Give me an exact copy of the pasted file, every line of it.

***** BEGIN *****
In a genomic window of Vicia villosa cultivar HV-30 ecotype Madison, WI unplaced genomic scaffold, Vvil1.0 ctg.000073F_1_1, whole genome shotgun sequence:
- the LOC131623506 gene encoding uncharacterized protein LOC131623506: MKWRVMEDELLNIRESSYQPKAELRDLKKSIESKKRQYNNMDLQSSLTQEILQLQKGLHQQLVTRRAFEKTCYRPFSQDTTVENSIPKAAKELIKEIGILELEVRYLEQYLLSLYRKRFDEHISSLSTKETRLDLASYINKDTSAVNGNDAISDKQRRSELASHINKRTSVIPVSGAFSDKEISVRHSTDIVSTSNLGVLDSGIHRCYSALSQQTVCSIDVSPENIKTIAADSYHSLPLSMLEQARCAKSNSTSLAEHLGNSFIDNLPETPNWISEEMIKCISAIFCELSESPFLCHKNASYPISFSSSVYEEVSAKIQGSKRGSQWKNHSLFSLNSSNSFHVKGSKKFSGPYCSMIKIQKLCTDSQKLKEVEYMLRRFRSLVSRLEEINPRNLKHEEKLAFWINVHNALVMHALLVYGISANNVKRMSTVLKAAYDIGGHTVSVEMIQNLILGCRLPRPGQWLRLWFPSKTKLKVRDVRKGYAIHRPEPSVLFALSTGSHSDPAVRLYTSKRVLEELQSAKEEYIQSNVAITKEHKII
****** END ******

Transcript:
In a genomic window of Vicia villosa cultivar HV-30 ecotype Madison, WI unplaced genomic scaffold, Vvil1.0 ctg.000073F_1_1, whole genome shotgun sequence:
- the LOC131623506 gene encoding uncharacterized protein LOC131623506: MKWRVMEDELLNIRESSYQPKAELRDLKKSIESKKRQYNNMDLQSSLTQEILQLQKGLHQQLVTRRAFEKTCYRPFSQDTTVENSIPKAAKELIKEIGILELEVRYLEQYLLSLYRKRFDEHISSLSTKETRLDLASYINKDTSAVNGNDAISDKQRRSELASHINKRTSVIPVSGAFSDKEISVRHSTDIVSTSNLGVLDSGIHRCYSALSQQTVCSIDVSPENIKTIAADSYHSLPLSMLEQARCAKSNSTSLAEHLGNSFIDNLPETPNWISEEMIKCISAIFCELSESPFLCHKNASYPISFSSSVYEEVSAKIQGSKRGSQWKNHSLFSLNSSNSFHVKGSKKFSGPYCSMIKIQKLCTDSQKLKEVEYMLRRFRSLVSRLEEINPRNLKHEEKLAFWINVHNALVMHALLVYGISANNVKRMSTVLKAAYDIGGHTVSVEMIQNLILGCRLPRPGQWLRLWFPSKTKLKVRDVRKGYAIHRPEPSVLFALSTGSHSDPAVRLYTSKRVLEELQSAKEEYIQSNVAITKEHKII